Sculptor, trustee disagree over brainchild of cemetery monument
BY LAUREN FITZPATRICK Staff Reporter July 11, 2014 11:02PM
Updated: July 14, 2014 12:30PM
Three stairs climb up to the figure of a pigtailed little girl carved in granite, one arm around a smaller boy, the other cradling a photograph of two faces.
Three tall columns flank each side.
Each step bears a single word: “Honor,” “dignity,” and “respect.”
This monument now greets all who enter the historic Burr Oak Cemetery, five years after a terrible grave reselling scandal alleged that plots in which black families had buried their loved ones were disinterred for profit, landing the cemetery manager in prison. It sits by the front gate near 127th Street and Kostner Avenue near Alsip and will be formally unveiled next month.
The carved stone, meant to symbolize a peaceful place of final rest for those whose graves were disturbed and to comfort the living relatives who couldn’t find loved ones, is now fraught with unrest over who designed it.
The sculptor, who was engaged in the project but never signed a contract, said he feels jilted. Born in Odessa when it was in the Soviet Union, granite sculptor Viktor Bougaev fears he was hired to do the heavy drawing so a cheaper company could swoop in and execute his work.
Bougaev said he was never paid.
“I didn’t think anybody would dare to do this,” said the artist known professionally as “Viktor,” who showed the Sun-Times his drawings at the monument this week.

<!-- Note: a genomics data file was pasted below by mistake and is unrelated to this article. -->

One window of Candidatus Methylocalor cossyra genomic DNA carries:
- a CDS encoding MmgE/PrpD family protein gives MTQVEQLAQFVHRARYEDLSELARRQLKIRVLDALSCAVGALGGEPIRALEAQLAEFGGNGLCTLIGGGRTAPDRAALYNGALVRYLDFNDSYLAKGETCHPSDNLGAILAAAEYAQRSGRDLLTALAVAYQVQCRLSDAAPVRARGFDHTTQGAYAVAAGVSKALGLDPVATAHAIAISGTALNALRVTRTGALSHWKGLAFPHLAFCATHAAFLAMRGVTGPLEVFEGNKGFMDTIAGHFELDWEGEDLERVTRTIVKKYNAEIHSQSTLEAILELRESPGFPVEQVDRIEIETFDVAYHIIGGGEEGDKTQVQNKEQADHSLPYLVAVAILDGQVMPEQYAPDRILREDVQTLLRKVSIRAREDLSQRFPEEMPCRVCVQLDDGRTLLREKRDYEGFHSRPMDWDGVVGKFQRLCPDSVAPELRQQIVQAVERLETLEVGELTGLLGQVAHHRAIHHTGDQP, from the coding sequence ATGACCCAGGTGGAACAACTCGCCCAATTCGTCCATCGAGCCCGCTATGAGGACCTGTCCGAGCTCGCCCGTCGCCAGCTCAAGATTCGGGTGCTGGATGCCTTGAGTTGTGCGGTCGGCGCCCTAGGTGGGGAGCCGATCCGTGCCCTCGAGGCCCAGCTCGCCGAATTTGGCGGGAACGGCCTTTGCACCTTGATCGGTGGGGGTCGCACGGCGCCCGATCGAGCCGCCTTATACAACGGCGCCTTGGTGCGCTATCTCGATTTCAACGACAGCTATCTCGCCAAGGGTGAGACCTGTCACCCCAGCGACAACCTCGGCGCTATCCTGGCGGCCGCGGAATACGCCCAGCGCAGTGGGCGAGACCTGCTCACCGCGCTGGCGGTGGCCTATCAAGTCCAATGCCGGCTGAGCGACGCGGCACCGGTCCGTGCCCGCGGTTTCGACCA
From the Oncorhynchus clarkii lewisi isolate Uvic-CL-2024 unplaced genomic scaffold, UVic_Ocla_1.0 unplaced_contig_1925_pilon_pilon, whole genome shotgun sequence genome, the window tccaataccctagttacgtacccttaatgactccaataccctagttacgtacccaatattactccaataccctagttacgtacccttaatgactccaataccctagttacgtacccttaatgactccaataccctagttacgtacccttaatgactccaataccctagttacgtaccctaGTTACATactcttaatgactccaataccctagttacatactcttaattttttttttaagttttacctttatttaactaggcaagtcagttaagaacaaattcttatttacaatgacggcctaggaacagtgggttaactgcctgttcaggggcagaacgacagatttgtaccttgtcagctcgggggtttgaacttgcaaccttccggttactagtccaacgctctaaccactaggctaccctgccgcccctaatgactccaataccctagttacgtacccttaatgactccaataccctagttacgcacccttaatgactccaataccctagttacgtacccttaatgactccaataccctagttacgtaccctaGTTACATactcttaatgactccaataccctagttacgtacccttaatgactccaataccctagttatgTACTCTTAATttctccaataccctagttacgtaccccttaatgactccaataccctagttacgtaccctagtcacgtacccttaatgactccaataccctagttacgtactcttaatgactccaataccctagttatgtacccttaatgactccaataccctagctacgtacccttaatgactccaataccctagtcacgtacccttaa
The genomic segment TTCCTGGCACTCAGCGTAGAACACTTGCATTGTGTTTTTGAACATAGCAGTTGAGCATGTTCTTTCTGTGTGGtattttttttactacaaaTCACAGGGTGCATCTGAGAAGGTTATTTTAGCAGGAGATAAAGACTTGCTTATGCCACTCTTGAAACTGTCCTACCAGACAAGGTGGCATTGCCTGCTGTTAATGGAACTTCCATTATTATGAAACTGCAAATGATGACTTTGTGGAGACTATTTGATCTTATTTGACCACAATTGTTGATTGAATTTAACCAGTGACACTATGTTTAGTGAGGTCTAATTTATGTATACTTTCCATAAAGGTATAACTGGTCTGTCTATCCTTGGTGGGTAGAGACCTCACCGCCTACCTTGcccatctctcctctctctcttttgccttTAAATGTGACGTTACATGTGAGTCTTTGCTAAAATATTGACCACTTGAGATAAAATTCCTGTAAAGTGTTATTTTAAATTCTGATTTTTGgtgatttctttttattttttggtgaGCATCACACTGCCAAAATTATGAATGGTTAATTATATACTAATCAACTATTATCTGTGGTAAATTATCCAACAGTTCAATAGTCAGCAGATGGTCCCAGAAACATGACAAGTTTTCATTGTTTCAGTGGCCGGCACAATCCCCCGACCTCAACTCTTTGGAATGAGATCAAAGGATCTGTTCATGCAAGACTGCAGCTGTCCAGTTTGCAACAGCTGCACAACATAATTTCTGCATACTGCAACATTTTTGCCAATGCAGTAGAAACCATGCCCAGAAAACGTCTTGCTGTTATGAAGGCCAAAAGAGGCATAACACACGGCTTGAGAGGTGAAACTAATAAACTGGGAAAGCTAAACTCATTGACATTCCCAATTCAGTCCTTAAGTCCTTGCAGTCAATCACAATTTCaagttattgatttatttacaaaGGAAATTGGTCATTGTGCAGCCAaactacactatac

The trustee, who is court-appointed to run the cemetery, denies Bougaev designed the monument. Former judge and federal prosecutor Patricia Brown Holmes said she was going to hire him to carve her ideas into the granite, but chose another company after he wanted too much money.
“This is Burr Oak money and I’m going to defend it,” Holmes told the Sun-Times by telephone from San Diego.
The two agree Bougaev is a talented sculptor.
They also agree Holmes came up with the three words — Honor, dignity, respect.
Anything else is about the monument is up for grabs.
Burr Oak Cemetery needed a memorial, it was decided in the wake of the 2009 criminal charges, to honor the hundreds of people whose graves had been disturbed for profit — or couldn’t be located. Bougaev, of Palos Heights, said he was approached in August that year as a possible artist for the monument.
Eventually, Holmes’ architectural designer, Michael Johnson, said he tapered the columns Egyptian-style and added curves to the base. When Holmes wanted figures in the middle, he sketched his own daughter and son from when they were little.
When Bougaev drew the plans and priced out materials — he wanted more than $120,000.
Holmes capped the price at $125,000, according to an Oct. 5, 2012 email Bougaev provided to the Sun-Times.
He fired off emails to Holmes, seeking credit, an invitation to the unveiling, a chance to talk about compensation for what he said he contributed to the project. She responded asking for proof the design was his. Bougaev is considering a lawsuit but would settle for an apology or for an acknowledgement of his work. “She deeply offended me.”